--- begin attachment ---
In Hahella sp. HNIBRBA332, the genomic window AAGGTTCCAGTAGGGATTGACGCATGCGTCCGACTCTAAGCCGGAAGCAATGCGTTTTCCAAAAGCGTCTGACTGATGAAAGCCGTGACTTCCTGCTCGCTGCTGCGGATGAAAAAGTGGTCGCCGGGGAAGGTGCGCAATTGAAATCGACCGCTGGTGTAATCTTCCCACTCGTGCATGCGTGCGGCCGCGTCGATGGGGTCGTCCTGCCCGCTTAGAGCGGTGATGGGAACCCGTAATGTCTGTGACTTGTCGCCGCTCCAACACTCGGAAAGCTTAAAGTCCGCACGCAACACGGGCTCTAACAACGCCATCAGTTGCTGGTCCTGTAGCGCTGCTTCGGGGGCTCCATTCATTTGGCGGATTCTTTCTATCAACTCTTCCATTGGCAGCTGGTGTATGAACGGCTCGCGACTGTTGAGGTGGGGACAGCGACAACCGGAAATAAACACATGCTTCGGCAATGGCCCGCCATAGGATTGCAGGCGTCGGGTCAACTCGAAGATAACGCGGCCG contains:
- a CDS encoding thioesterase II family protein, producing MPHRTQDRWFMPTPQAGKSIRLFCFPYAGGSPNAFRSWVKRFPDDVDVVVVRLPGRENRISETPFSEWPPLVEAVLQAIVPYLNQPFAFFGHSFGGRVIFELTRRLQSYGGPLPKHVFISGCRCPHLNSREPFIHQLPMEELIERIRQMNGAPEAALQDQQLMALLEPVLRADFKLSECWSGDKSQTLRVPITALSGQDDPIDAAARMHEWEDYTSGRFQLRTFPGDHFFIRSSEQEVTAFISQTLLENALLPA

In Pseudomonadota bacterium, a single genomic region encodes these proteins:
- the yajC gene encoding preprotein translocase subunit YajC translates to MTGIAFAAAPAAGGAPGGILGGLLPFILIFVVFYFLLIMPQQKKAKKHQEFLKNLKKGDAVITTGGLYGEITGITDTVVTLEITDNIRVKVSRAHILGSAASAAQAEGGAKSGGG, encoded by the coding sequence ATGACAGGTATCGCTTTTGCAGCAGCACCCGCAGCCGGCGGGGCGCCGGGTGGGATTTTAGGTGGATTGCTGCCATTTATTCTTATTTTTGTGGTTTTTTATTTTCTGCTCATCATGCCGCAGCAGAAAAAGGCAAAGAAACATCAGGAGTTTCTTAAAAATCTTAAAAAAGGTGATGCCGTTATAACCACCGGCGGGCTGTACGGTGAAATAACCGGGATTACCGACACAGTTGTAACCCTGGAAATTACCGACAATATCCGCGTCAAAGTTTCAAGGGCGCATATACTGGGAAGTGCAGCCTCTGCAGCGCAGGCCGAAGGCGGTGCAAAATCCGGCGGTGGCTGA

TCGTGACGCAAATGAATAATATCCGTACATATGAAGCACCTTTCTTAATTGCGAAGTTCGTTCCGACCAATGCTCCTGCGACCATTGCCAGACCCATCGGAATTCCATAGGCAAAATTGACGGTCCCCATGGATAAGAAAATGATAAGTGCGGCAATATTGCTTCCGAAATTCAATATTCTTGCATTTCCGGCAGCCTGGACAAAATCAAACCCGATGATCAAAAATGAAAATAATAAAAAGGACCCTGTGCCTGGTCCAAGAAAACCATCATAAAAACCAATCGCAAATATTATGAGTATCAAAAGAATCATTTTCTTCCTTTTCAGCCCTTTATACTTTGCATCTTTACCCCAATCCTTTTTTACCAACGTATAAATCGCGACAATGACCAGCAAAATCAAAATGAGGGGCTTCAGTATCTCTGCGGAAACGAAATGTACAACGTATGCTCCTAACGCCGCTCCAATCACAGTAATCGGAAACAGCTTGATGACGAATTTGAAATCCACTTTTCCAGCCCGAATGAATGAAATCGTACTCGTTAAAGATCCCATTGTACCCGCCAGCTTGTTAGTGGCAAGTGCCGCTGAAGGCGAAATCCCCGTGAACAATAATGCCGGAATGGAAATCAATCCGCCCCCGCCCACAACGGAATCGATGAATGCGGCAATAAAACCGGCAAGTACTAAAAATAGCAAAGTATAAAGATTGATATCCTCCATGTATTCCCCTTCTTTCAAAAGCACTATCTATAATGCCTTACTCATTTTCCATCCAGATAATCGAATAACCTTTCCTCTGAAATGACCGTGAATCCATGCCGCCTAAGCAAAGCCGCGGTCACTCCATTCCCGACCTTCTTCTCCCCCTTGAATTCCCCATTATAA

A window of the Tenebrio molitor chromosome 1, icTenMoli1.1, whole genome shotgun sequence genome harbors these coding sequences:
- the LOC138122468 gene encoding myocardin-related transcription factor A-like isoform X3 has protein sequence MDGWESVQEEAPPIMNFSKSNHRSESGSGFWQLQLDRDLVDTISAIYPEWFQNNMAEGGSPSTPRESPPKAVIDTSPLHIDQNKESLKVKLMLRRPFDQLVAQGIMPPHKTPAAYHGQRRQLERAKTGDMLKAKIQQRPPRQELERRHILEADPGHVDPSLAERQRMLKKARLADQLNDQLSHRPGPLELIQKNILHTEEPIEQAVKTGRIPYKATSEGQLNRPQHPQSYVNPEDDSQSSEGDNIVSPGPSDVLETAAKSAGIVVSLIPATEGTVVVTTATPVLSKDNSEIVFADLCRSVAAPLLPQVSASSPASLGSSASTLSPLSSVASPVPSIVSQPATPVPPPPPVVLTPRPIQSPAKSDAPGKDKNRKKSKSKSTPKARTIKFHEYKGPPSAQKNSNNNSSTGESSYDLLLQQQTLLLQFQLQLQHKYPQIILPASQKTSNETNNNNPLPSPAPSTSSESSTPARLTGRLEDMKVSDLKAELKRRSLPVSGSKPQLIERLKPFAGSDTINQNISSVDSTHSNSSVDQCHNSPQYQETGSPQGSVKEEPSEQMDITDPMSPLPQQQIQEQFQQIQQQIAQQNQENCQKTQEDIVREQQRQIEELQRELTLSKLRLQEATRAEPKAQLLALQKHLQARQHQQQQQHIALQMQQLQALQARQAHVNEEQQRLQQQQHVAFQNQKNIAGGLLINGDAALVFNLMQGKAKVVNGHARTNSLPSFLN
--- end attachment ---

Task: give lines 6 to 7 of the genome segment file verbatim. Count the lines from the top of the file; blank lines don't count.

A window of the Tenebrio molitor chromosome 1, icTenMoli1.1, whole genome shotgun sequence genome harbors these coding sequences:
- the LOC138122468 gene encoding myocardin-related transcription factor A-like isoform X3 has protein sequence MDGWESVQEEAPPIMNFSKSNHRSESGSGFWQLQLDRDLVDTISAIYPEWFQNNMAEGGSPSTPRESPPKAVIDTSPLHIDQNKESLKVKLMLRRPFDQLVAQGIMPPHKTPAAYHGQRRQLERAKTGDMLKAKIQQRPPRQELERRHILEADPGHVDPSLAERQRMLKKARLADQLNDQLSHRPGPLELIQKNILHTEEPIEQAVKTGRIPYKATSEGQLNRPQHPQSYVNPEDDSQSSEGDNIVSPGPSDVLETAAKSAGIVVSLIPATEGTVVVTTATPVLSKDNSEIVFADLCRSVAAPLLPQVSASSPASLGSSASTLSPLSSVASPVPSIVSQPATPVPPPPPVVLTPRPIQSPAKSDAPGKDKNRKKSKSKSTPKARTIKFHEYKGPPSAQKNSNNNSSTGESSYDLLLQQQTLLLQFQLQLQHKYPQIILPASQKTSNETNNNNPLPSPAPSTSSESSTPARLTGRLEDMKVSDLKAELKRRSLPVSGSKPQLIERLKPFAGSDTINQNISSVDSTHSNSSVDQCHNSPQYQETGSPQGSVKEEPSEQMDITDPMSPLPQQQIQEQFQQIQQQIAQQNQENCQKTQEDIVREQQRQIEELQRELTLSKLRLQEATRAEPKAQLLALQKHLQARQHQQQQQHIALQMQQLQALQARQAHVNEEQQRLQQQQHVAFQNQKNIAGGLLINGDAALVFNLMQGKAKVVNGHARTNSLPSFLN